How large is the U.S. “green economy”?


A George Mason University professor is the sole academic working with the U.S. government in an unprecedented effort to measure environmental-economic activity.

One way to gauge a country’s attention to the environment may be measuring how much of its economy is devoted to protecting, rehabilitating, and preserving the natural environment. While the U.S. has made prior attempts at tracking “green jobs” and “green goods and services,” the U.S. government does not currently account for this sector. 

Kelly Wentland
Kelly Wentland

Kelly Wentland, an assistant professor of accounting at George Mason University School of Business, is helping to fill this data gap. She is the sole academic working with the U.S. Department of Commerce’s Bureau of Economic Analysis (BEA) to develop a pilot account tracking the environmental, goods and services (EGSS) sector of the U.S. economy. (The UN defines ESGG as “compris[ing]…the economic activities that result in products for environmental protection and resource management”.) 

Wentland and the BEA team have produced a pilot EGSS account, along with preliminary results that formed the basis of a recent working paper, presented at the March 2023 NBER-CRIW conference.

“What we’re doing is, we’re developing a national account based on the supply side of our economy,” Wentland explains.  

Ninety countries have introduced their own environmental-economic accounts based on frameworks from the UN Statistical Commission. The challenge for Wentland and the BEA team was to design their pilot account so that it would be comparable to those of other countries while aligning with established approaches from the U.S. federal government. This involved making a huge number of close comparisons between European and American product and industry classification standards to identify shared data points that mapped to UN guidelines.  

After carefully selecting for relevant economic activity during the years 2015 and 2019, the team used the BEA’s supply-use tables–extremely detailed compilations of economic inputs and outputs for more than 5,300 product categories–to build their estimates.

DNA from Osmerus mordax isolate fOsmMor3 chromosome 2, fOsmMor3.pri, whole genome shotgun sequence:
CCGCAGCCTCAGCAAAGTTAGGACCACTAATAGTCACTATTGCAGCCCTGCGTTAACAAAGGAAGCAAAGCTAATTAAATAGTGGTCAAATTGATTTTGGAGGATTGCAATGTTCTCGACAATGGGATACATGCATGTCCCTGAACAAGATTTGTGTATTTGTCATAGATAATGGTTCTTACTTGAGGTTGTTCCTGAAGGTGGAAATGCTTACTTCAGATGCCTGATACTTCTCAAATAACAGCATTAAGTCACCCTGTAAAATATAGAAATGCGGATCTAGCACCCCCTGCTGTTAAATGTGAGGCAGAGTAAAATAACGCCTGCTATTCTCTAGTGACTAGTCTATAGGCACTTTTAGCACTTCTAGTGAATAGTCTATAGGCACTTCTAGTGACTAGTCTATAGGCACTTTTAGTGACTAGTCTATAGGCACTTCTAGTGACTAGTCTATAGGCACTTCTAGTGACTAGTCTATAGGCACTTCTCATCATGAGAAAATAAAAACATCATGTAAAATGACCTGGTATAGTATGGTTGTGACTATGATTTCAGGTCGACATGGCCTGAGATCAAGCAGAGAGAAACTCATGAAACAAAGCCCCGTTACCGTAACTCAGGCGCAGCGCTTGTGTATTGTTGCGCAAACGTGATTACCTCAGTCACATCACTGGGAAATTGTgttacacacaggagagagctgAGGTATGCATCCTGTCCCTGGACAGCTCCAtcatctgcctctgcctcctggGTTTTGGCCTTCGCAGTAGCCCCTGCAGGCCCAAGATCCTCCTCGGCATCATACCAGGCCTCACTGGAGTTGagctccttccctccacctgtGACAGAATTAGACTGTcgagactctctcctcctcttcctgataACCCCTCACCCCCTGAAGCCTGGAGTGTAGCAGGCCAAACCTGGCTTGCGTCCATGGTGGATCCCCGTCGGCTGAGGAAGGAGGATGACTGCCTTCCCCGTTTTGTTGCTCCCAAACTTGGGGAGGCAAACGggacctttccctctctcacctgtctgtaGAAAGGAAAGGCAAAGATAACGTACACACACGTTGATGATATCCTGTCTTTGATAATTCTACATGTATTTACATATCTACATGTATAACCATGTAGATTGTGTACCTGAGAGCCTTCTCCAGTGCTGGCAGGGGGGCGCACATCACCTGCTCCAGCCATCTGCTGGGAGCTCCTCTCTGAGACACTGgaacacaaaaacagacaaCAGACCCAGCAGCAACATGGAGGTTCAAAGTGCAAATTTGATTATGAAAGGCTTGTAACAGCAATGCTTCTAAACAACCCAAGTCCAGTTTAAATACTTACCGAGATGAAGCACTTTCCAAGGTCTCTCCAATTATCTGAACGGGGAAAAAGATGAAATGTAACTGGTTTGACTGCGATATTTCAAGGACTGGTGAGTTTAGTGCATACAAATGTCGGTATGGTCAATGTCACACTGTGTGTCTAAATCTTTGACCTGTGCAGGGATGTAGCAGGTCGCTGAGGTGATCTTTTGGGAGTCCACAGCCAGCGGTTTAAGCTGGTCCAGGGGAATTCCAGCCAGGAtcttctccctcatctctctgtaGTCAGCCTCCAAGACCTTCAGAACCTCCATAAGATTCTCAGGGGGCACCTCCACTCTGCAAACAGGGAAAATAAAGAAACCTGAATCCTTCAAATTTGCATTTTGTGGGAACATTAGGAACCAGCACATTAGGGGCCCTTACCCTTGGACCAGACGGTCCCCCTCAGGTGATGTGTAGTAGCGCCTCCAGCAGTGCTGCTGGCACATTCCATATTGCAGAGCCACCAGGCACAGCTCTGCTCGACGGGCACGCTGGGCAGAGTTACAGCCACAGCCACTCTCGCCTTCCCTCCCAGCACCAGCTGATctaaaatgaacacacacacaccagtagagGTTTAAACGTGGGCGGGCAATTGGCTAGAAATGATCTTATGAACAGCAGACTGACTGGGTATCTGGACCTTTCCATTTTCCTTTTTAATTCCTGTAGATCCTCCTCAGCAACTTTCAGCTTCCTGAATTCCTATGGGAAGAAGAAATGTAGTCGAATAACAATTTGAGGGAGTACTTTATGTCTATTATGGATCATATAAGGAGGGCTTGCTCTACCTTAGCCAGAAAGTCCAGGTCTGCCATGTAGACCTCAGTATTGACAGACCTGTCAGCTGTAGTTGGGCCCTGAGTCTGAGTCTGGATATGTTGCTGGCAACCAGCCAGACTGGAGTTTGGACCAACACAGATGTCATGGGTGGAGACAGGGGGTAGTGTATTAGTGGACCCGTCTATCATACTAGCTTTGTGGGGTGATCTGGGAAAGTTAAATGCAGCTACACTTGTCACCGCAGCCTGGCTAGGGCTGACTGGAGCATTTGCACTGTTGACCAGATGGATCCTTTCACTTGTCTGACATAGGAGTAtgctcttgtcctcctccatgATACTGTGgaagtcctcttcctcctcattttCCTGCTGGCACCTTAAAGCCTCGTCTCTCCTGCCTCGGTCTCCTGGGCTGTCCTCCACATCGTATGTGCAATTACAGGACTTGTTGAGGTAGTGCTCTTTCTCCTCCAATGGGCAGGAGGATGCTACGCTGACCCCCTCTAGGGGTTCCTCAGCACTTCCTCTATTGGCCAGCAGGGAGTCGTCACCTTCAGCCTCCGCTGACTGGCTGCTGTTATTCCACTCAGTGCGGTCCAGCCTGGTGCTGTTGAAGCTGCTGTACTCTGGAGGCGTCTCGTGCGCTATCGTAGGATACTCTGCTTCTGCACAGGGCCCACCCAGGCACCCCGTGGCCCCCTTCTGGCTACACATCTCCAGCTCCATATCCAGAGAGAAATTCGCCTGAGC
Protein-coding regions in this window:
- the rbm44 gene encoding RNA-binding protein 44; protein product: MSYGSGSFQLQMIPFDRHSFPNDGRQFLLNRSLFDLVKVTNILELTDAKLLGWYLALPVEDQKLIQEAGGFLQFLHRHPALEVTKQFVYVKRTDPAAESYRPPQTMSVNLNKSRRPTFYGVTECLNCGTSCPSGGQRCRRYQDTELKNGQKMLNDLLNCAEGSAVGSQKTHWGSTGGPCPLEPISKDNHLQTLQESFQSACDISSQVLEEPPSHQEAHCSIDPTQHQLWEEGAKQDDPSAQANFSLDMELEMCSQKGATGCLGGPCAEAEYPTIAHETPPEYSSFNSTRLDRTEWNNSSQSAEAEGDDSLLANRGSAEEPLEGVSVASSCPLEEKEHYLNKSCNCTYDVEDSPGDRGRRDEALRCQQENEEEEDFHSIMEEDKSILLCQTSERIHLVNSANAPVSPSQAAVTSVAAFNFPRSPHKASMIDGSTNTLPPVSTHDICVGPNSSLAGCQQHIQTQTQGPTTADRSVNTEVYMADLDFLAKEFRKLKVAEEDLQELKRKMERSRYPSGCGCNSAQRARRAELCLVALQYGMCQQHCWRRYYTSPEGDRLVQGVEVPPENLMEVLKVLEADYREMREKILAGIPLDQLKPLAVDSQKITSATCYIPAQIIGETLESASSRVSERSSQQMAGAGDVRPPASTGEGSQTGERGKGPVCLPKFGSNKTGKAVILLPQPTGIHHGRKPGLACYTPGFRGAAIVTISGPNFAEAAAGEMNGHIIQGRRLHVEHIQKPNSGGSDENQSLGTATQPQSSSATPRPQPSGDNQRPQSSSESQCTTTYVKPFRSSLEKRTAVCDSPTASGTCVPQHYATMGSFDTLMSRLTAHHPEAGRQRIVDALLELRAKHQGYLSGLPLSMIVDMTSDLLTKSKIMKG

So far, the reaction to Wentland’s work from government-affiliated economists has been markedly positive.

They found that EGSS accounted for $620.6 billion in 2015, and $724.5 billion in 2019. The top four categories were responsible for about 70 percent of the total. These were: waste management (far and away the top category, comprising one-quarter of the entire sector), management of water, wastewater management and protection of biodiversity and landscapes. This roughly matches up with equivalent studies in the EU, which also have waste management as the largest environmental-economic category, with 26-27 percent of the total. 

Wentland and her collaborators also divided EGSS activity into private- and public-sector output. In 2015, the government portion of environmental output stood at 28.3 percent, and the private-sector contribution at 71.7 percent. By 2019, the balance had shifted slightly, with 27.2 percent attributed to government spending, and 72.8 percent to commerce. 

Wentland stresses that the account is very much a work in progress. “It’s very important to point out that it is not an official BEA national account. It is purely a pilot effort to see how far we can get with the data the U.S. already has.” Part of the purpose of the pilot is to identify gaps in the current data available as future avenues to improve estimates. Environmental research and development (R&D) is one potentially significant area where data were inaccessible.

“A lot of companies are putting out sustainability reports, but when you get down to what percentage of them actually include an annual dollar value attached to their activity, it’s very low,” Wentland says. She notes that the SEC’s proposals for mandated environmental reporting–which may be scaled down amid strong corporate pushback–could help fill this void. “The alternative is likely adding questions to other lengthy surveys the BEA collects from these companies.”

So far, the reaction to Wentland’s work from government-affiliated economists has been markedly positive. “The main critique had to do with the international guidelines for product classifications themselves, rather than our methodology,” Wentland reports.

As of this writing, further development of the EGSS pilot account hinges upon the progress of President Biden’s budget for 2024. “It’s formally listed in the budget that they have an increase allocated to this as part of the increase in the BEA’s budget. Obviously, we’ll have to see how things pan out in terms of whether the budget moves forward.” 

As Wentland sees it, calculating the dollars and cents that go into the “green economy” would enable granular, impact-focused policy debate on climate issues. “You could think about research or policy that wants to say, ‘When we spend more on EGSS, do we see emissions change or which types of investment have more impact than others?’ You have to be able to measure both the effort and the outcome, in order to be able to say something about its effectiveness.”